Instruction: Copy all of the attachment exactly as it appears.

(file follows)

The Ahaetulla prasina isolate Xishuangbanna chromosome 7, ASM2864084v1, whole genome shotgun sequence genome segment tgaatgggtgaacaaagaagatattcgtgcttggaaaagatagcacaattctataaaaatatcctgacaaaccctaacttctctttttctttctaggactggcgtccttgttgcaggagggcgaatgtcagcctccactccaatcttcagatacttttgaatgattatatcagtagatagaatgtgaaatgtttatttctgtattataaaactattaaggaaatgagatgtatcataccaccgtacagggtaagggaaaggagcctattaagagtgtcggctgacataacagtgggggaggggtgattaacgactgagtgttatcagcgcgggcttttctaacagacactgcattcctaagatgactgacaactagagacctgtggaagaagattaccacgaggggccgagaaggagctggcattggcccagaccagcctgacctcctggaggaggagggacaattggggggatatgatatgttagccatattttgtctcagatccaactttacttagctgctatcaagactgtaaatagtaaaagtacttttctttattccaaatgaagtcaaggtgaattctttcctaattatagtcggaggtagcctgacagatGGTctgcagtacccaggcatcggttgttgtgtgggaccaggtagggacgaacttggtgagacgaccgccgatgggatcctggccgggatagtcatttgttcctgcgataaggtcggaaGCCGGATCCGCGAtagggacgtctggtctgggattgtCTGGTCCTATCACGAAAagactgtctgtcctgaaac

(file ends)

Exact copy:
The Ahaetulla prasina isolate Xishuangbanna chromosome 7, ASM2864084v1, whole genome shotgun sequence genome segment tgaatgggtgaacaaagaagatattcgtgcttggaaaagatagcacaattctataaaaatatcctgacaaaccctaacttctctttttctttctaggactggcgtccttgttgcaggagggcgaatgtcagcctccactccaatcttcagatacttttgaatgattatatcagtagatagaatgtgaaatgtttatttctgtattataaaactattaaggaaatgagatgtatcataccaccgtacagggtaagggaaaggagcctattaagagtgtcggctgacataacagtgggggaggggtgattaacgactgagtgttatcagcgcgggcttttctaacagacactgcattcctaagatgactgacaactagagacctgtggaagaagattaccacgaggggccgagaaggagctggcattggcccagaccagcctgacctcctggaggaggagggacaattggggggatatgatatgttagccatattttgtctcagatccaactttacttagctgctatcaagactgtaaatagtaaaagtacttttctttattccaaatgaagtcaaggtgaattctttcctaattatagtcggaggtagcctgacagatGGTctgcagtacccaggcatcggttgttgtgtgggaccaggtagggacgaacttggtgagacgaccgccgatgggatcctggccgggatagtcatttgttcctgcgataaggtcggaaGCCGGATCCGCGAtagggacgtctggtctgggattgtCTGGTCCTATCACGAAAagactgtctgtcctgaaac